Of course, it’s now fashionable to dismiss the virtuous as squares if not phonies (how better to justify vice?). Comedian-cum-commentator Bill Maher once sarcastically defended the Boy Scouts of America and their traditional standards by quipping, “The squares need some place to go,” which is precisely why philosopher C.S. Lewis had lamented that we “laugh at honour and are shocked to find traitors in our midst.” A (slightly) more intellectual sneer at virtue was delivered by Talking Points Memo founder Joshua Micah Marshall in a 2005 New Yorker book review. Speaking of our first president, he opined, “Character, for the man as for the nation, turns out to be something that you make, not something that you discover; Washington, as we learn, was never more completely himself than when he was acting.” He echoed this some paragraphs later, writing, “Again and again, Washington struck men of his day as an exemplar of ancient republican ideals, almost as though he had stepped from the pedestal of the ages.... [But] it was all a put-on, an act. For us today, character is bound up with authenticity; someone with ‘character’ doesn’t put on airs, doesn’t tailor his actions to impress others. Those weren’t the standards of Washington’s era.”

So nothing of substance to see here, kids, move along. Who needs Washington when you’ve got Che? Marshall may not be inclined to read The Rules, yet if he does, he may cite to support his position the 23rd, which advises, “When you see a Crime punished, you may be inwardly Pleased; but always shew Pity to the Suffering Offender.” Yet as the earlier-referenced Cato Institute piece states:

Marshall missed the point. Washington understood that character is something you develop. He learned from Aristotle that good conduct arises from habits that in turn can only be acquired by repeated action and correction — “We are what we repeatedly do.” Indeed, the word “ethics” comes from the Greek word for “habit.” We say something is “second nature” because it’s not actually natural; it’s a habit we’ve developed.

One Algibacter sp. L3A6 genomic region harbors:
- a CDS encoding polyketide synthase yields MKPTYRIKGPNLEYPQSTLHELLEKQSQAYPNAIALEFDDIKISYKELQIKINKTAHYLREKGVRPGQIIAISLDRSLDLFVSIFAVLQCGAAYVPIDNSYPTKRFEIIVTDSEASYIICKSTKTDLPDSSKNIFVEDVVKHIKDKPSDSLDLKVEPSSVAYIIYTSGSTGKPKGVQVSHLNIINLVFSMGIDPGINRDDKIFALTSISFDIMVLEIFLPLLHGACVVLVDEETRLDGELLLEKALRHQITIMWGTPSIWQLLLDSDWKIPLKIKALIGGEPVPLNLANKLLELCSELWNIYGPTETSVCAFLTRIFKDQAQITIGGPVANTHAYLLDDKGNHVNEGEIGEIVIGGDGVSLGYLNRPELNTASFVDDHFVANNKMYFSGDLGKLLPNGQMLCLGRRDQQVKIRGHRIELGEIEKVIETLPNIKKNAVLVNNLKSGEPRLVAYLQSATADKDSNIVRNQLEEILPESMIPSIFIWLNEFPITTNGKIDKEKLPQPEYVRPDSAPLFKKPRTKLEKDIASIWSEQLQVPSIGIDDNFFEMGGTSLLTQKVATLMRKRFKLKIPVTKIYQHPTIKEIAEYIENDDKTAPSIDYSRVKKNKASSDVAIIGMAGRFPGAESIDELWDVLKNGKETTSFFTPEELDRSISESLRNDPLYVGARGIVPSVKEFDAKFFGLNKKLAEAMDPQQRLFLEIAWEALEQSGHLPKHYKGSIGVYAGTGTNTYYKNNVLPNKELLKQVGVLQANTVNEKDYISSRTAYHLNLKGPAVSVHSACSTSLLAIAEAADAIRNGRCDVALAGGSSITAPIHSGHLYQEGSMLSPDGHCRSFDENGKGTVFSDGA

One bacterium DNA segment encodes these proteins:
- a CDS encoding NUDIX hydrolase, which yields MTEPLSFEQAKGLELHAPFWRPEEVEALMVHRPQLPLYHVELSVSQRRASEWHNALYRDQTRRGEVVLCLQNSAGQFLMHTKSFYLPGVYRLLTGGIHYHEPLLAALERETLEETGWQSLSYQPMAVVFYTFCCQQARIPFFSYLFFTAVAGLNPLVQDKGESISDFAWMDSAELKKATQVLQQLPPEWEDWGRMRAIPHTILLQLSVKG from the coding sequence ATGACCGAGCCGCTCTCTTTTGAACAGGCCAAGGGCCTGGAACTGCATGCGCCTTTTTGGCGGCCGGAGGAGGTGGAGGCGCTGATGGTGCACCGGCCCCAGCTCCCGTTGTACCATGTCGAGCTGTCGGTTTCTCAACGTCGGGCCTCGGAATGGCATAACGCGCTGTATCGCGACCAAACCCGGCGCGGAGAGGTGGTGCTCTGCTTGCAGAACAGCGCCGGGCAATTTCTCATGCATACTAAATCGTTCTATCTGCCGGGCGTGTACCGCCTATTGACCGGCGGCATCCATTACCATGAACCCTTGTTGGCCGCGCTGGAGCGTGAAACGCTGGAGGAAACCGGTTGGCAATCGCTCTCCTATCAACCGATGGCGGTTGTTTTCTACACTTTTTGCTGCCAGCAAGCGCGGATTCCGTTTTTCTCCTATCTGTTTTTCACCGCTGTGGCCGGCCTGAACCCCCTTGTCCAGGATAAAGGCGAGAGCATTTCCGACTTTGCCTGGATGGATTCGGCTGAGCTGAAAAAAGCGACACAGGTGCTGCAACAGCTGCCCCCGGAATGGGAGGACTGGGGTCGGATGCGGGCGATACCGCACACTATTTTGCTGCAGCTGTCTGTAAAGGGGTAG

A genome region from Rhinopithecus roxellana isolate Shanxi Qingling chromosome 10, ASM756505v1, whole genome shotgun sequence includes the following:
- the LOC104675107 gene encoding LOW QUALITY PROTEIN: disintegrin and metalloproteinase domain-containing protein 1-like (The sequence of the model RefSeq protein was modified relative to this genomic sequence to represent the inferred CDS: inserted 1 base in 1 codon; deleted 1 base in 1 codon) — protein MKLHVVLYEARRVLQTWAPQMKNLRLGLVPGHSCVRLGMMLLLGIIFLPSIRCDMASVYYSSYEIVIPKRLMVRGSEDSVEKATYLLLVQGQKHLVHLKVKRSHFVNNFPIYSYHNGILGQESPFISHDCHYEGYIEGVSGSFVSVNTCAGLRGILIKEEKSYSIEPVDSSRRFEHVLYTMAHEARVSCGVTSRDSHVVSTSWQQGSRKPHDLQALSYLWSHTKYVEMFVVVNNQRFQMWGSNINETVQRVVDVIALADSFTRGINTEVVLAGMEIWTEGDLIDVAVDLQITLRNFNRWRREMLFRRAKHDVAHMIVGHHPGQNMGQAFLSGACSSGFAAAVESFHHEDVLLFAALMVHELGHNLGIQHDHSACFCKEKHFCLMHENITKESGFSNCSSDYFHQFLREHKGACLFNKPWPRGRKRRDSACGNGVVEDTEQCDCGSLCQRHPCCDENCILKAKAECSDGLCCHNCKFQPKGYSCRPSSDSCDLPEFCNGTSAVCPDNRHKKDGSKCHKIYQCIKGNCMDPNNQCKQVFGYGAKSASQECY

Do we not understand this, instinctively, in lesser matters? An aspiring golfer does not, in the name of “authenticity,” refuse to change bad technique, even though such changes often initially feel very unnatural, almost an athletic version of putting on airs; rather, he trains long hours honing his skills until proper action is habitual and his “golf character” enhanced. Likewise, “virtue” refers to the set of moral habits; and as with golf skill (which, unlike talent, is not developed but innate), “virtue is not hereditary,” as Thomas Paine reminded us.

When Marshall speaks of “discovering” vs. “making” character, he confuses discovering what your character is with discovering what it should be. Anyone engaging in honest self-discovery discovers simply this: He is a fallen creature, as far from Heaven as a duffer is from the PGA Tour. Marshall appears to espouse the modernist notion that a person should just “be himself,” which has become an excuse for indulging license. But Hitler was himself. Stalin was himself. Mao was himself. Washington likely understood that an animal is “himself”; our divine mandate is to become what God wants us to be — like Himself.

Therein lies the value of grace — and of rules. Were our “heart” perfectly formed, we wouldn’t need rules at all. Yet the Bible itself tells us, “The heart is deceitful above all things, and desperately wicked.” All but sociopaths have a conscience, yet it’s rare for it to be perfectly formed; we may feel some truths on an emotional level while being numb to others. For example, a man may recoil at theft but barely blink at fornication. This is where proper rules can fill in the blanks, giving our head at least a fighting chance to overrule the heart where the latter is wanting (difficult though resisting its charms is). Sure, it goes without saying that, initially at least, a person won’t have his heart in the head-led actions, but this doesn’t make it a head-fake. It is actually a type of nobility: Like that golfer laboring to effect a seemingly “unnatural” technique change, the person is bucking his instincts, acting rightly when doing wrong could feel so, so satisfying.

And, anyway, isn’t the “authenticity” argument hypocritical? What person, when he faces a job interviewer or aims to win a lady’s affections, will express every thought and feeling? Everyone has filters. And what person, instead of being met with somewhat forced civility, would prefer being cursed out by some authentic individual having an authentically bad day? Being oneself can be overrated.

George Washington understood that there is, as he put it, “an indissoluble union between virtue and happiness.” He also recognized that adherence to rules of civility serves to develop virtue, which is also necessary for freedom. This is why “the most important of all revolutions,” noted British philosopher Edmund Burke, is “a revolution in sentiments, manners and moral opinions.” We have experienced that revolution — or perhaps we should say devolution — and today America seems more epitomized by socialist Saul Alinsky’s Rules for Radicals than by any rules for rightness. And to really make America great again, we’ll need a counter-revolution that rebuilds national character, the Washington way.